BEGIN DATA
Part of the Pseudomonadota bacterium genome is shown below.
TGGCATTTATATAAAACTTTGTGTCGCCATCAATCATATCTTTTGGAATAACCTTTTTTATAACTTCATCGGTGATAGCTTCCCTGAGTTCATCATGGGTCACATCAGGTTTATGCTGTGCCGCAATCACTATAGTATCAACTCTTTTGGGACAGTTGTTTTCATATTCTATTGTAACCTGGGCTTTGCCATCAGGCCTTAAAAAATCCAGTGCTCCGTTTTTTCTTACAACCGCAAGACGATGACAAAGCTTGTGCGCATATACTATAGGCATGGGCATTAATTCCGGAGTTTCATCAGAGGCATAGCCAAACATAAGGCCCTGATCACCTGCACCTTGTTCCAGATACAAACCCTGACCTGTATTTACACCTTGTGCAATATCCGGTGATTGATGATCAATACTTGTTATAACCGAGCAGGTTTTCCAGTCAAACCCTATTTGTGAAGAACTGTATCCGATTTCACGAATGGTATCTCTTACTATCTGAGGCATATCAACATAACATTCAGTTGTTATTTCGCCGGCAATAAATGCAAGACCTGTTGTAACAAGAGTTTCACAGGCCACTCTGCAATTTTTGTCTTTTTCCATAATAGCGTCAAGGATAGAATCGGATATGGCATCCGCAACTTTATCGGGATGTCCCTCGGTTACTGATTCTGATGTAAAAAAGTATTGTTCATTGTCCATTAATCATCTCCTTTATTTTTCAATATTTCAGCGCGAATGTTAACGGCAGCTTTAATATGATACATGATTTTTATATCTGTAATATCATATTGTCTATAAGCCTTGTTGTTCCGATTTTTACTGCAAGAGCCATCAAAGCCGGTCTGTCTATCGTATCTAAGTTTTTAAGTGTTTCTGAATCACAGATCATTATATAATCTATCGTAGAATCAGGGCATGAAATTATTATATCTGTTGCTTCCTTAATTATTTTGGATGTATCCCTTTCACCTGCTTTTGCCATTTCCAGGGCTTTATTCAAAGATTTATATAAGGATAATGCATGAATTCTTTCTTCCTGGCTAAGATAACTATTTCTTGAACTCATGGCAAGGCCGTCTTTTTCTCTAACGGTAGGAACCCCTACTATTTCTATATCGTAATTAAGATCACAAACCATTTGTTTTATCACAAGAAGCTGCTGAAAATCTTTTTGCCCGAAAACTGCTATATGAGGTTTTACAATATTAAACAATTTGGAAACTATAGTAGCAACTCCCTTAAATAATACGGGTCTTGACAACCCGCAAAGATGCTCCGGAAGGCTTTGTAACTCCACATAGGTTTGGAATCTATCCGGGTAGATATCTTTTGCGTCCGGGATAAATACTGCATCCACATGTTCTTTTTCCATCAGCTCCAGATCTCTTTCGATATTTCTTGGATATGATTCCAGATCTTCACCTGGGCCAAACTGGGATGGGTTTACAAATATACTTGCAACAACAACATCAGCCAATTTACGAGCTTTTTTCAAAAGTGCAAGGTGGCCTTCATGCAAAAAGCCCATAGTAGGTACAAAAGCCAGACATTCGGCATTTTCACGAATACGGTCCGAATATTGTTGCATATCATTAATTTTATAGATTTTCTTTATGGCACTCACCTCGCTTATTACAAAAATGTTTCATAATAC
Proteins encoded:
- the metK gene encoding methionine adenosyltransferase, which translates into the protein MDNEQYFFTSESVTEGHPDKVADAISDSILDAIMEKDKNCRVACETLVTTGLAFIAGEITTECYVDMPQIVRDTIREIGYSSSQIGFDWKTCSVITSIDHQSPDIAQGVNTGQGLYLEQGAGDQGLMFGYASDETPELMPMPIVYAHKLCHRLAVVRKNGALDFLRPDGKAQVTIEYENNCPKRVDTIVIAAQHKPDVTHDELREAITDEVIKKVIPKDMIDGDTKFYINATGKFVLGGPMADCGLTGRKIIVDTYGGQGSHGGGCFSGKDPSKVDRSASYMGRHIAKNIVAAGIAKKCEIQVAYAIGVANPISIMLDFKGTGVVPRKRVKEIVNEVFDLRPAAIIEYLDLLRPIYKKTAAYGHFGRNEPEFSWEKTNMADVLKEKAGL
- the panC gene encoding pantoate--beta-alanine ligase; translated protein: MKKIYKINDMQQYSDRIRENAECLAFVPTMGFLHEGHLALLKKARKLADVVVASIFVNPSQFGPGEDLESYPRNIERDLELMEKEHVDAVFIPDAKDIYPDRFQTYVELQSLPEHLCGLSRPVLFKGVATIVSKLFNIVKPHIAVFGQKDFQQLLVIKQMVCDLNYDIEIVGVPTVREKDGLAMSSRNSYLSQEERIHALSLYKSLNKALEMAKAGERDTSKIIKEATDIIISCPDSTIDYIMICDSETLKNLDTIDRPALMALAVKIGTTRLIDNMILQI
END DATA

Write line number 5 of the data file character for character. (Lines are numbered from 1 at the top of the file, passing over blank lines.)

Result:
- the panC gene encoding pantoate--beta-alanine ligase; translated protein: MKKIYKINDMQQYSDRIRENAECLAFVPTMGFLHEGHLALLKKARKLADVVVASIFVNPSQFGPGEDLESYPRNIERDLELMEKEHVDAVFIPDAKDIYPDRFQTYVELQSLPEHLCGLSRPVLFKGVATIVSKLFNIVKPHIAVFGQKDFQQLLVIKQMVCDLNYDIEIVGVPTVREKDGLAMSSRNSYLSQEERIHALSLYKSLNKALEMAKAGERDTSKIIKEATDIIISCPDSTIDYIMICDSETLKNLDTIDRPALMALAVKIGTTRLIDNMILQI